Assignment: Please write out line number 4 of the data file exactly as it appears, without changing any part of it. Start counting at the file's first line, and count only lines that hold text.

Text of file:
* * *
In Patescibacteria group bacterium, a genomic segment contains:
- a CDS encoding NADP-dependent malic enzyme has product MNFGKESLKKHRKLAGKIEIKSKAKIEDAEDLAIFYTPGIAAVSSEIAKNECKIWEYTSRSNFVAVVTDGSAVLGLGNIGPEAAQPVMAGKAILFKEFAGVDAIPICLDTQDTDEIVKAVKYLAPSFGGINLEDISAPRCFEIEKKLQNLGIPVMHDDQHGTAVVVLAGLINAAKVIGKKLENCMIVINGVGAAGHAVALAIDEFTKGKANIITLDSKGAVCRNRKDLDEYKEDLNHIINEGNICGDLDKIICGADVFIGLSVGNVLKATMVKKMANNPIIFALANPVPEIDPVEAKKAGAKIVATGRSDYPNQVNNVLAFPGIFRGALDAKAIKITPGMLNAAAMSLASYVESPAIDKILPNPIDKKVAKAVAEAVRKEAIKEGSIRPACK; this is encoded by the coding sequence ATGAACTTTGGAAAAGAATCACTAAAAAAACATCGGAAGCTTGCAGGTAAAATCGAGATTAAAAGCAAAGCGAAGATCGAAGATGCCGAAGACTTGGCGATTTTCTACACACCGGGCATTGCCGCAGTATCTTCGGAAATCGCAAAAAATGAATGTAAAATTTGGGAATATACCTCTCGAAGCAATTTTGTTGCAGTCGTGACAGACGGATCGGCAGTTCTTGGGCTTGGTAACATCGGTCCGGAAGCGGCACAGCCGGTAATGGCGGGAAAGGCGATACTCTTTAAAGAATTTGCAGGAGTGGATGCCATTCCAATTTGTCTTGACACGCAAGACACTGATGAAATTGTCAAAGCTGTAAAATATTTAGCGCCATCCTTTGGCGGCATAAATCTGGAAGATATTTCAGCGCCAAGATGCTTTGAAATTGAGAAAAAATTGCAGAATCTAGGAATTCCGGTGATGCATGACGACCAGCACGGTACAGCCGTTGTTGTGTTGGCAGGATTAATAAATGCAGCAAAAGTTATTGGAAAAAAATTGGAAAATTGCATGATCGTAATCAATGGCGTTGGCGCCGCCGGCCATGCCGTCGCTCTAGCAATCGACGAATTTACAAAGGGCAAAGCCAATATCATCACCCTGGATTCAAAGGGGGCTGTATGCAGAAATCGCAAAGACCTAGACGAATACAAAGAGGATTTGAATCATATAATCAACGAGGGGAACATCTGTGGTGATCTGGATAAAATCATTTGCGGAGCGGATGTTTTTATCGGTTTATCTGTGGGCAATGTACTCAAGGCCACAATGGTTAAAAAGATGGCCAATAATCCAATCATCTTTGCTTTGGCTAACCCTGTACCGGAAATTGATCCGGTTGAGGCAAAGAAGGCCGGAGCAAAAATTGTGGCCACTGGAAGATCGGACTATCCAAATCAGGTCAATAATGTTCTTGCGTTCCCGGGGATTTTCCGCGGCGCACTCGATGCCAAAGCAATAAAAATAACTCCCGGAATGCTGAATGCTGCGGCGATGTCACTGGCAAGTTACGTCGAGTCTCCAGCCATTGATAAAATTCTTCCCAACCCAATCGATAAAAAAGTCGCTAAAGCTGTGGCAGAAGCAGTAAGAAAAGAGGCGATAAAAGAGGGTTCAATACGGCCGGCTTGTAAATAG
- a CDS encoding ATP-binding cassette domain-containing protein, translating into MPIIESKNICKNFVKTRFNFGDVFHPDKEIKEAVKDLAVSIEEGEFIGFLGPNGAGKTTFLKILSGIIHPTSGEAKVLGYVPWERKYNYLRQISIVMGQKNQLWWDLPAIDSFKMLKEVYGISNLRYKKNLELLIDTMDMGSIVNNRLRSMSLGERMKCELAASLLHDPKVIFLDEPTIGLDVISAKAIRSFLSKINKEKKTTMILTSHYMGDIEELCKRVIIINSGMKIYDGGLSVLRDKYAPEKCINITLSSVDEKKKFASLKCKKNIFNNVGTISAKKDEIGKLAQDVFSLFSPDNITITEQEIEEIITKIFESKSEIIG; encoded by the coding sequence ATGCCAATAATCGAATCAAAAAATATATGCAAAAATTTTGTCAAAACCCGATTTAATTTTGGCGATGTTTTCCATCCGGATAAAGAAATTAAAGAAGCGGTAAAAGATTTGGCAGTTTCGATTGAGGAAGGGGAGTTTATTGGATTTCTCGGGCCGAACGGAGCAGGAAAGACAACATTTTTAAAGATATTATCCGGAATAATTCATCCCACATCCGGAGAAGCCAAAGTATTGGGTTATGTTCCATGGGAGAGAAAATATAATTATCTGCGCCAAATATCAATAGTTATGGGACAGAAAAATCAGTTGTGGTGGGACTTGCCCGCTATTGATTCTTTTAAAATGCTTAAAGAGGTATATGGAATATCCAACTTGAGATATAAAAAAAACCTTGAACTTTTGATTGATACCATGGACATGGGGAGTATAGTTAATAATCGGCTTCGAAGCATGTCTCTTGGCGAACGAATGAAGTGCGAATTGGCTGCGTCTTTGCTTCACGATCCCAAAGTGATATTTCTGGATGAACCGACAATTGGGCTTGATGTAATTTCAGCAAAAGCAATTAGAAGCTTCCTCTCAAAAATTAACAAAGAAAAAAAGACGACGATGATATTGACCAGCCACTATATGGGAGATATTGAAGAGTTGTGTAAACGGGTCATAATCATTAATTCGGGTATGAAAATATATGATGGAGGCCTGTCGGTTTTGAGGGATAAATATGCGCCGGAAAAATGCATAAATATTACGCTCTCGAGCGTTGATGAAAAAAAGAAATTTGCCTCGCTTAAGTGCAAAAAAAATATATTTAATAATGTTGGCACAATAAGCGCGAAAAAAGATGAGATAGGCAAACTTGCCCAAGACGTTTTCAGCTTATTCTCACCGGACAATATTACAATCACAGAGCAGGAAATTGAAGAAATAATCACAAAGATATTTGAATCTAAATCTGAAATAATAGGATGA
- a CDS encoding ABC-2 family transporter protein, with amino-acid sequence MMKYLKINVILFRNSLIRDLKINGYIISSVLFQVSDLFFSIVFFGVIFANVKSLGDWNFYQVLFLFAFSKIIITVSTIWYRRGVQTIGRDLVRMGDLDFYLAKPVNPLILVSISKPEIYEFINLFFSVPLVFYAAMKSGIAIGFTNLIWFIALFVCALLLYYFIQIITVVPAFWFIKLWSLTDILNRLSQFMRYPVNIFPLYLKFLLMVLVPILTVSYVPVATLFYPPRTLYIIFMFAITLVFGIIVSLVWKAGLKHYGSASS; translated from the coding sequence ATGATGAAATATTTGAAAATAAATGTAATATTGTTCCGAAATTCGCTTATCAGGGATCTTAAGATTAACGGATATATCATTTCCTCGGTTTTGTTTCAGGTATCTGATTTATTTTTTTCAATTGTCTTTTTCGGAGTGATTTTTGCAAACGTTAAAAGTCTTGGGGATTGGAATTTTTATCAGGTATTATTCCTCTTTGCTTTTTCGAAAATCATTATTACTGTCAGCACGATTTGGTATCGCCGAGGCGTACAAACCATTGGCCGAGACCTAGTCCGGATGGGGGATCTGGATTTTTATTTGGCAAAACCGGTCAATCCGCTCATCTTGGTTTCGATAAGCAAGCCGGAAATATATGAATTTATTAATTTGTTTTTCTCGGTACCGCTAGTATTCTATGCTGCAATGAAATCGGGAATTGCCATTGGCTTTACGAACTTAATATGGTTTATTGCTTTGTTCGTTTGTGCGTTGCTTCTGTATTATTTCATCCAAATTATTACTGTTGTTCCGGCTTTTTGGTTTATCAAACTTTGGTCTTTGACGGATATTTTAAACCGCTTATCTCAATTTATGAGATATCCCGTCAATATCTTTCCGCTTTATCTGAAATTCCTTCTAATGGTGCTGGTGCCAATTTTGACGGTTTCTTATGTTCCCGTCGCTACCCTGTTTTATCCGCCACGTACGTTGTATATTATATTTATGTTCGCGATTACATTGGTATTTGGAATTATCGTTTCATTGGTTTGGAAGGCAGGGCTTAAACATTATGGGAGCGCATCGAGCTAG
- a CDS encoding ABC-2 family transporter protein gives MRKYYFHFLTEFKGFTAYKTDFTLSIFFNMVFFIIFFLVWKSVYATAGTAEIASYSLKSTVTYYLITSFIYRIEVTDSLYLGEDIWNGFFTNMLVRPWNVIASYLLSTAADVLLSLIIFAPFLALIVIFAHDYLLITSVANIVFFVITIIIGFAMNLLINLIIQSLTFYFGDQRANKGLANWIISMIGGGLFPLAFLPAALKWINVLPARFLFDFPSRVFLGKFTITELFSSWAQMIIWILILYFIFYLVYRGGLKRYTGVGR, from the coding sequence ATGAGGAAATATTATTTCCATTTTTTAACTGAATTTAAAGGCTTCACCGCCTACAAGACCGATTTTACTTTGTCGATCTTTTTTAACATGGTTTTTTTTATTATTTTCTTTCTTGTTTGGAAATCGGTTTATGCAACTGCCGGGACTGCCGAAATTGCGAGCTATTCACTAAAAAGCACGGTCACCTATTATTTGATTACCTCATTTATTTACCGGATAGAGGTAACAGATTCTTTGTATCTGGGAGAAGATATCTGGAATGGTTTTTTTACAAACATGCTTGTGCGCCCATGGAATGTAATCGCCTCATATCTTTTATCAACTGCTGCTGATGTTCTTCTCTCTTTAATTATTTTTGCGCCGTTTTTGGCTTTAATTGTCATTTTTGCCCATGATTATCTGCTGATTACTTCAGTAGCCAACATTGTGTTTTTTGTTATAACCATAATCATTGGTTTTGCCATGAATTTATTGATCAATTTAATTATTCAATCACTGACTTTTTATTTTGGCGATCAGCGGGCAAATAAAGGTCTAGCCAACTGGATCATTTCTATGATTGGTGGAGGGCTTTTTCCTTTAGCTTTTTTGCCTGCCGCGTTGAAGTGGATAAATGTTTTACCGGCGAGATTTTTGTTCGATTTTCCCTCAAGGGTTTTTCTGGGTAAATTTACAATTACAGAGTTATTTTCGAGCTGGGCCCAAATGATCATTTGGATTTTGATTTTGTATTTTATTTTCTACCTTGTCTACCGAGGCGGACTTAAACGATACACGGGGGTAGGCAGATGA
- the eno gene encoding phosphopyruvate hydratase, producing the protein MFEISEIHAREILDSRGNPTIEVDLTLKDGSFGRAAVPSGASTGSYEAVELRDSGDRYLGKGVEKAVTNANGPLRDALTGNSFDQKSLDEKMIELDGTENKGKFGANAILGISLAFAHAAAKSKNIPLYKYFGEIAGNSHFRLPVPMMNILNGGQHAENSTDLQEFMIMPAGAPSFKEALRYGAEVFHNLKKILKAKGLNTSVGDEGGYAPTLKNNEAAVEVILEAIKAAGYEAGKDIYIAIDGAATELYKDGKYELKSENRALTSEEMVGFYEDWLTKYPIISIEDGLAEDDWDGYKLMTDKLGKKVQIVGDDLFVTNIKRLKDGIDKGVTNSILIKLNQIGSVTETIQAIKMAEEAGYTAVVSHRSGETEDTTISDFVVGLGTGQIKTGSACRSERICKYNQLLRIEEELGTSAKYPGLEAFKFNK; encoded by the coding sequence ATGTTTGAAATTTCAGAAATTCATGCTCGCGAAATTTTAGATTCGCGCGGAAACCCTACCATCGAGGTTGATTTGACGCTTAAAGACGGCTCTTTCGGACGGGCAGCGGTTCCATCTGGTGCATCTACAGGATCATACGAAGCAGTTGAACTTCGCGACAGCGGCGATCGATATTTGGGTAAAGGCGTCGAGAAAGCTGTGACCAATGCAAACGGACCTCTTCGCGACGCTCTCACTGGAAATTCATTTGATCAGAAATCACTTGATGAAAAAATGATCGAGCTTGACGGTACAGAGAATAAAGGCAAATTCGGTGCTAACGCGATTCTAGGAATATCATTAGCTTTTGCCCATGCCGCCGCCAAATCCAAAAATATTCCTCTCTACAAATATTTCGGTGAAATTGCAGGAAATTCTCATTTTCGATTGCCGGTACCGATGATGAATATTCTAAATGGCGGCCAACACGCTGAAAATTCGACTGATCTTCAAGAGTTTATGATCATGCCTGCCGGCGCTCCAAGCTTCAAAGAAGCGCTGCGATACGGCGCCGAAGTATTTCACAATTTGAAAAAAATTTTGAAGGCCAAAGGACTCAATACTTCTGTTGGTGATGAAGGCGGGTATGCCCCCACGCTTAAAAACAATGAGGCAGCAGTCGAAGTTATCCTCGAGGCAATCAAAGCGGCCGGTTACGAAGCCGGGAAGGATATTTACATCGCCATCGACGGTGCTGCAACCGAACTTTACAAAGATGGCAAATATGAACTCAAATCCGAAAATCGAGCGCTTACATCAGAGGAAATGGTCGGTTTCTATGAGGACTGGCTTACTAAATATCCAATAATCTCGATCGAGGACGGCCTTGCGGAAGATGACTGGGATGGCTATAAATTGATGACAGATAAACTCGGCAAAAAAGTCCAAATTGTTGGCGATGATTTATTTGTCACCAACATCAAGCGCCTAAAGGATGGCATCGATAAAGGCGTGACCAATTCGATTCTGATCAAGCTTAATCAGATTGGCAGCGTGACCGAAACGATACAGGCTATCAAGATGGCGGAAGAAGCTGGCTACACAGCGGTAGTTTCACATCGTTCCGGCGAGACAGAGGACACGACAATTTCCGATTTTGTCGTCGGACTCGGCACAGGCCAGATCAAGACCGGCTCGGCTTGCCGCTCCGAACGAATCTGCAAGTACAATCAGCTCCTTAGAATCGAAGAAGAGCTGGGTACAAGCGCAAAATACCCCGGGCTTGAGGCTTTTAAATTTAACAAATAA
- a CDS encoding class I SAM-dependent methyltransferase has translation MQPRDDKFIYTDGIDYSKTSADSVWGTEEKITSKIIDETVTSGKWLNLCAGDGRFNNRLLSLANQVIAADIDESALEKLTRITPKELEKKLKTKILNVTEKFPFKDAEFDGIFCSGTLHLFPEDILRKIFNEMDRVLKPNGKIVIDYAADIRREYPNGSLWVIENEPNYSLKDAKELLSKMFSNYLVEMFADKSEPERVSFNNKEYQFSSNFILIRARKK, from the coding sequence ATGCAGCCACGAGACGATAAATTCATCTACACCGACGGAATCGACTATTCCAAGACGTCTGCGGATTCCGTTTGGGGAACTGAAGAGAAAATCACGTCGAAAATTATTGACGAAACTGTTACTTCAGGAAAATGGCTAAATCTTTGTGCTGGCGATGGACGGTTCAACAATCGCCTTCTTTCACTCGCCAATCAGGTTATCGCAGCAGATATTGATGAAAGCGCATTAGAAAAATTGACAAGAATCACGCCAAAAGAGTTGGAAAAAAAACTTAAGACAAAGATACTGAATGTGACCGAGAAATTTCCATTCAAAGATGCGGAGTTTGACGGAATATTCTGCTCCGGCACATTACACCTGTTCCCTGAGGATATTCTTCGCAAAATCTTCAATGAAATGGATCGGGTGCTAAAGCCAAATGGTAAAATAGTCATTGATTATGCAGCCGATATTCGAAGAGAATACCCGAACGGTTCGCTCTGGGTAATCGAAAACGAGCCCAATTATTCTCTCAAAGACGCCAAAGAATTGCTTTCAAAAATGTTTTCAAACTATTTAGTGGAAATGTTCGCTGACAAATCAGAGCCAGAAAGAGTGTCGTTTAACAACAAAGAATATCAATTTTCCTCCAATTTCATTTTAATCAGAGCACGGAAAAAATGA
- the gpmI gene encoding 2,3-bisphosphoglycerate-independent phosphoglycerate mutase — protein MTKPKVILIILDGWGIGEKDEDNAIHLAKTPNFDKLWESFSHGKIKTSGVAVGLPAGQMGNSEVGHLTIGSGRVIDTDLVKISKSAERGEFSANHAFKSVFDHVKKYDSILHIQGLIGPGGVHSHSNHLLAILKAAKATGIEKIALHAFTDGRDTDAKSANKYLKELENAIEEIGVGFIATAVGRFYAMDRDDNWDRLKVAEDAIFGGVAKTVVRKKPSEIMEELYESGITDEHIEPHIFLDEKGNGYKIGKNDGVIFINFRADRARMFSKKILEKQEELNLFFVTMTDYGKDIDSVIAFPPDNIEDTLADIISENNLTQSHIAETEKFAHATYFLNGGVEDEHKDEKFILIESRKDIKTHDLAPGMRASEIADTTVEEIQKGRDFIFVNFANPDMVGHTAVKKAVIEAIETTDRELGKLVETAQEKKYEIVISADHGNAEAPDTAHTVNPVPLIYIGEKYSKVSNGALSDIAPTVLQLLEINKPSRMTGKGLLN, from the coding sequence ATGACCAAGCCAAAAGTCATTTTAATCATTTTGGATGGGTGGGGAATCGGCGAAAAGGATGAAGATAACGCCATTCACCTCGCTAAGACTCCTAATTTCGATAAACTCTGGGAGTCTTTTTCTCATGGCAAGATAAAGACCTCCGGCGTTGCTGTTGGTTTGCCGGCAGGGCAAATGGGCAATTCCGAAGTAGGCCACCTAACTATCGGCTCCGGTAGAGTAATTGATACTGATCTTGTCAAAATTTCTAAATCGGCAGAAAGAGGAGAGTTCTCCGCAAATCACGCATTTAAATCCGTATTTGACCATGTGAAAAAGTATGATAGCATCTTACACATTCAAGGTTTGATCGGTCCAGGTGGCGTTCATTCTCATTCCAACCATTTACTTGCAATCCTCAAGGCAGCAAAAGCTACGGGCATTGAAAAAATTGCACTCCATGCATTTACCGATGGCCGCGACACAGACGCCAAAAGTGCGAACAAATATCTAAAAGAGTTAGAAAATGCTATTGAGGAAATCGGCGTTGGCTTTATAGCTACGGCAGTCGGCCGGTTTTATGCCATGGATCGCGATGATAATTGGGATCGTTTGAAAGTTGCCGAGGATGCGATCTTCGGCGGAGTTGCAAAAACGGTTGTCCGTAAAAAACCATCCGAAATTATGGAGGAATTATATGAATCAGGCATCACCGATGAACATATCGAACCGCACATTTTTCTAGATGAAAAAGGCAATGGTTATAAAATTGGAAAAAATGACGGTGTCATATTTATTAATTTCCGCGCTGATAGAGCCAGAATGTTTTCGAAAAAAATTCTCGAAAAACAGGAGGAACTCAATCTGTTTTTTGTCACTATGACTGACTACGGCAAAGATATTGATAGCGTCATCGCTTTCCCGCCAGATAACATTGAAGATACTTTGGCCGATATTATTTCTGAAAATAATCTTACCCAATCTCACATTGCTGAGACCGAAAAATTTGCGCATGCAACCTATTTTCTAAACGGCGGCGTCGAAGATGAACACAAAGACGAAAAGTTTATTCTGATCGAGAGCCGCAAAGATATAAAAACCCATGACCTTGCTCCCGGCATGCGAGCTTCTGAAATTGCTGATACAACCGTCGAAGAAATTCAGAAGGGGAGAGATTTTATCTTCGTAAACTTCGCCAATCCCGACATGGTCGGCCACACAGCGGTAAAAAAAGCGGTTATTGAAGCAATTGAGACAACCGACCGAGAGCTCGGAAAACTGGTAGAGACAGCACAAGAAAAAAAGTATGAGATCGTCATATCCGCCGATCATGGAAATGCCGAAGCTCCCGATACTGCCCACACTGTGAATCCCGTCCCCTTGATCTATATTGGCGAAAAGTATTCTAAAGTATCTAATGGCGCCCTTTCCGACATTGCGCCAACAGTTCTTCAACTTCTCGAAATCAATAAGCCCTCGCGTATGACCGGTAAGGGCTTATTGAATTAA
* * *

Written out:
- a CDS encoding ABC-2 family transporter protein, with amino-acid sequence MMKYLKINVILFRNSLIRDLKINGYIISSVLFQVSDLFFSIVFFGVIFANVKSLGDWNFYQVLFLFAFSKIIITVSTIWYRRGVQTIGRDLVRMGDLDFYLAKPVNPLILVSISKPEIYEFINLFFSVPLVFYAAMKSGIAIGFTNLIWFIALFVCALLLYYFIQIITVVPAFWFIKLWSLTDILNRLSQFMRYPVNIFPLYLKFLLMVLVPILTVSYVPVATLFYPPRTLYIIFMFAITLVFGIIVSLVWKAGLKHYGSASS; translated from the coding sequence ATGATGAAATATTTGAAAATAAATGTAATATTGTTCCGAAATTCGCTTATCAGGGATCTTAAGATTAACGGATATATCATTTCCTCGGTTTTGTTTCAGGTATCTGATTTATTTTTTTCAATTGTCTTTTTCGGAGTGATTTTTGCAAACGTTAAAAGTCTTGGGGATTGGAATTTTTATCAGGTATTATTCCTCTTTGCTTTTTCGAAAATCATTATTACTGTCAGCACGATTTGGTATCGCCGAGGCGTACAAACCATTGGCCGAGACCTAGTCCGGATGGGGGATCTGGATTTTTATTTGGCAAAACCGGTCAATCCGCTCATCTTGGTTTCGATAAGCAAGCCGGAAATATATGAATTTATTAATTTGTTTTTCTCGGTACCGCTAGTATTCTATGCTGCAATGAAATCGGGAATTGCCATTGGCTTTACGAACTTAATATGGTTTATTGCTTTGTTCGTTTGTGCGTTGCTTCTGTATTATTTCATCCAAATTATTACTGTTGTTCCGGCTTTTTGGTTTATCAAACTTTGGTCTTTGACGGATATTTTAAACCGCTTATCTCAATTTATGAGATATCCCGTCAATATCTTTCCGCTTTATCTGAAATTCCTTCTAATGGTGCTGGTGCCAATTTTGACGGTTTCTTATGTTCCCGTCGCTACCCTGTTTTATCCGCCACGTACGTTGTATATTATATTTATGTTCGCGATTACATTGGTATTTGGAATTATCGTTTCATTGGTTTGGAAGGCAGGGCTTAAACATTATGGGAGCGCATCGAGCTAG